Well, I just can’t get enough of the Druid Atticus O’Sullivan and Oberon, his Irish Wolfhound. So, when I saw that two of Kevin Hearne’s IRON DRUID CHRONICLES short stories were recently produced in audio format and narrated by the amazing Luke Daniels, I had to have them. These stories have also been released in ebook format.
“Kaibab Unbound” is Kevin Hearne’s first short story. It takes place just a couple of weeks before the events of the first IRON DRUID CHRONICLES novel, Hounded. Atticus and Oberon are driving from Phoenix, where they live, to the Grand Canyon for a little nature retreat. When they stop in at their favorite coffee shop, Atticus notices a pretty young witch with a bad aura. As they’re driving on the interstate, they see her in the car with two friends. These three witches have bad intentions and when Atticus gets to the Grand Canyon, he has to stop them from doing the harm they intend. This involves the elemental spirit of the Kaibab forest, a Kaibab squirrel (so cute!), and several other forest creatures. Oh, and some naked people.
If you haven’t read any of Kevin Hearne’s IRON DRUID CHRONICLES books, yet, “Kaibab Unbound” makes a good introduction to the series. As Hearne mentions in the Author’s Note, this was the first story he ever wrote and was meant to introduce Atticus and Oberon. From this story we learn about their relationship, Atticus’s druidic responsibilities, and why they live in a big city (instead of in a more natural setting, as you might expect from an ancient Druid). We also get to see some of Atticus’s powers (including shape-shifting), the limitations of his powers, and the purpose of his tattoos. Oberon’s personality also comes through — he loves meat, movies, poodles, and Atticus. If you enjoy the banter between them, you’ll be happy to know that this humor actually gets even more entertaining as the series progresses.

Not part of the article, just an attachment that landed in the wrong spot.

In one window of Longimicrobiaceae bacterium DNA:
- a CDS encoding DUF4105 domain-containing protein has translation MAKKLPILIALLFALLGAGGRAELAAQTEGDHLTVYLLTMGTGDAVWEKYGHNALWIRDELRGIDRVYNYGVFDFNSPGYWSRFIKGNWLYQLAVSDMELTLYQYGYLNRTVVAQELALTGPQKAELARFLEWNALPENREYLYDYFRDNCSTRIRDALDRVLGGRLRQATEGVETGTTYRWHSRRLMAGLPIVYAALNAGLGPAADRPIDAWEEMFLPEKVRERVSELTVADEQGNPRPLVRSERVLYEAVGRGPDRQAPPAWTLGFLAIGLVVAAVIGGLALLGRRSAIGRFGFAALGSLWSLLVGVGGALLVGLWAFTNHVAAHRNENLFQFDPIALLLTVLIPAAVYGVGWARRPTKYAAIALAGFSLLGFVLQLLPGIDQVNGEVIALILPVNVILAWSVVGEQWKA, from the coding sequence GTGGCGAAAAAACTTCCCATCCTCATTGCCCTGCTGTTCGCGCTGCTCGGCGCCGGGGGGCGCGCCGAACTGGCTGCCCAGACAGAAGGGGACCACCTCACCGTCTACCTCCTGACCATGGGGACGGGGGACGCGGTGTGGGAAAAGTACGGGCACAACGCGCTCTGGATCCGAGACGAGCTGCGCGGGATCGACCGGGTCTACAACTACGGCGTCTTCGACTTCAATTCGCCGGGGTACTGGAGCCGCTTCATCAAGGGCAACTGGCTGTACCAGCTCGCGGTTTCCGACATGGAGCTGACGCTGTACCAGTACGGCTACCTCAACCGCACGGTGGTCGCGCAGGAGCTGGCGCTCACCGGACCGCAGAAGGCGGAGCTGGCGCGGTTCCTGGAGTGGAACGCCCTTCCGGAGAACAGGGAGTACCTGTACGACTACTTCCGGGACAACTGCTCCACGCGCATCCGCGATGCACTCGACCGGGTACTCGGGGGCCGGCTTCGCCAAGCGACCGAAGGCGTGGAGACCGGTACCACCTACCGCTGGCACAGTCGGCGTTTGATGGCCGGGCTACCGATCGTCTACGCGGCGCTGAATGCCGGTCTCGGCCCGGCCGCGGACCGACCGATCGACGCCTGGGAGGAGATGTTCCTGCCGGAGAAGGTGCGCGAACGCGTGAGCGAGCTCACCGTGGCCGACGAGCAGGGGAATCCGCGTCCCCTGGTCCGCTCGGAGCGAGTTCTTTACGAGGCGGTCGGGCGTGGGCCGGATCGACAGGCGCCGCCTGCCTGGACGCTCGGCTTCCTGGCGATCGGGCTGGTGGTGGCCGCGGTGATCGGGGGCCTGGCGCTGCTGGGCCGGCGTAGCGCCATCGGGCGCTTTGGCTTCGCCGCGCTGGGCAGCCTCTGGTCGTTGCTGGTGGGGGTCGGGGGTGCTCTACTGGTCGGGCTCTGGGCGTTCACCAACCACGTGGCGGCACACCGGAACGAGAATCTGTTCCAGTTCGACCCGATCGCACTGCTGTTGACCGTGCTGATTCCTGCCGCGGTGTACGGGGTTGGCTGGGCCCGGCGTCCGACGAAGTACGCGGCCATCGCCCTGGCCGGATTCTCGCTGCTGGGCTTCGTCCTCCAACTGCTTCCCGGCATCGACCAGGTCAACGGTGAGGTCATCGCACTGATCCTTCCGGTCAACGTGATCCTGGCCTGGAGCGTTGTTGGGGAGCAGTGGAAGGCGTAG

The second story, “A Test of Mettle,” is an incident that takes place while Atticus is in Asgard during the time of Hammered, the third novel in the series. Granuaile, Atticus’s apprentice, will soon be initiated as a full Druid. As a service to the elemental of the East Verde River, she and Oberon are fishing crawdads out of the water. They don’t belong there — they were dumped by children in a science class — and they are ruining the river’s ecosystem. While she is fishing, she is attacked by wild boar and a mountain lion. She must figure out how to protect herself without harming the animals. Then she learns that this was a test to determine if she will be a worthy Druid.
Granuaile’s story has a different tone than Atticus’s story. Atticus is direct and matter-of-fact while Granuaile has a more lyrical voice and tends to speak in metaphors. I can’t say that Granuaile is always convincing, but I admire how she’s not just a female version of Atticus. Hearne gives each of his characters distinct and consistent voices. Also, I love how he uses local landmarks, habitats, and ecological issues in his stories. (Kevin Hearne is from Arizona.)
Any fan of the IRON DRUID CHRONICLES will enjoy these two short stories and feel like they’ve learned something about Atticus, Oberon, and Granuaile. And, as I said, they make a nice introduction to the series for new readers. The Kindle version is available for 99c, but I recommend the audio version, narrated by Luke Daniels for $4.86. I love his interpretation of Hearne’s characters (especially Oberon) and I wouldn’t think of reading IRON DRUID CHRONICLES any other way. The audio version is 1.5 hours long.